Christie Jok ’16 sends this reflection of her first few days in Tanzania:
Laughter and the smell of lemongrass tea filled the air as Mama Mariam danced around the enormous pot. We tried to imitate her but her simple dance moves just looked silly when we did them, and although we were making complete fools of ourselves, Mama Mariam’s smile made it more than worthwhile. This was one of the many moments I wished I could’ve captured on tape when helping the matrons prepare breakfast and lunch.
Today the “Refuge Group” (Sam, Ali and Katherine C.) spent almost all of the morning helping the mamas serve and prepare food. I was shocked to see how much there was to be done and how much manual labor there was. Although we were preparing a simple meal of steamed sweet potatoes and hot lemongrass tea for breakfast, and beans and ugali (cornmeal) for lunch, it was a lot more work than we expected. Not only did the Mamas lift huge pots full of sweet potatoes, ugali and beans, but they also carried large buckets of water for the tea back and forth from the kitchen to the outside fires. I could not believe how these tall, slender women managed to lift those pots up.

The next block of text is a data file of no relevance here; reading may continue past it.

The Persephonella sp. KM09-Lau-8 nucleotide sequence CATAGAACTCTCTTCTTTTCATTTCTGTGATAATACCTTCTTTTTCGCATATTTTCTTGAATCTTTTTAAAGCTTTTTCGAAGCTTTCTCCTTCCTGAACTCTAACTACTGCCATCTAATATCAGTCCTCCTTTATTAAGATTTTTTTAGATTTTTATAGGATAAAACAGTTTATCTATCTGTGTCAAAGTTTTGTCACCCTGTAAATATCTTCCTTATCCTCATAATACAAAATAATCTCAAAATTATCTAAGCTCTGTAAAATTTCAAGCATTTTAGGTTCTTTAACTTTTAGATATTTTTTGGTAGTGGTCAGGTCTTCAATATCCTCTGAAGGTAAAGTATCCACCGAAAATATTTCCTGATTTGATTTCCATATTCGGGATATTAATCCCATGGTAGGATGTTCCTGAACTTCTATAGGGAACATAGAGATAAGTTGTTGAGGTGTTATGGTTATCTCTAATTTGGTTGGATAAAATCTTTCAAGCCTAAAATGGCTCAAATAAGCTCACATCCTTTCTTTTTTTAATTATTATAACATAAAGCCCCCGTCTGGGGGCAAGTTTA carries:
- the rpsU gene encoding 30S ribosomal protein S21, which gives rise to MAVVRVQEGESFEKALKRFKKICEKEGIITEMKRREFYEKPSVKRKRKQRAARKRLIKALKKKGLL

After preparing the meals, it was time to serve. A swarm of children rushed into the dining hall and the atmosphere totally changed. The quiet dining hall was filled with chatter and the sounds of clanging metal plates. Each child walked up to us, quickly took a plate of food, smiled and said thank you before diving into a sweet potato larger than the size of their head or a mountain of Ugali that almost filled the whole plate–with a side of beans, of course. The main lesson that I learned from the Mamas was to make sure not to serve too many beans. I promise I won’t forget.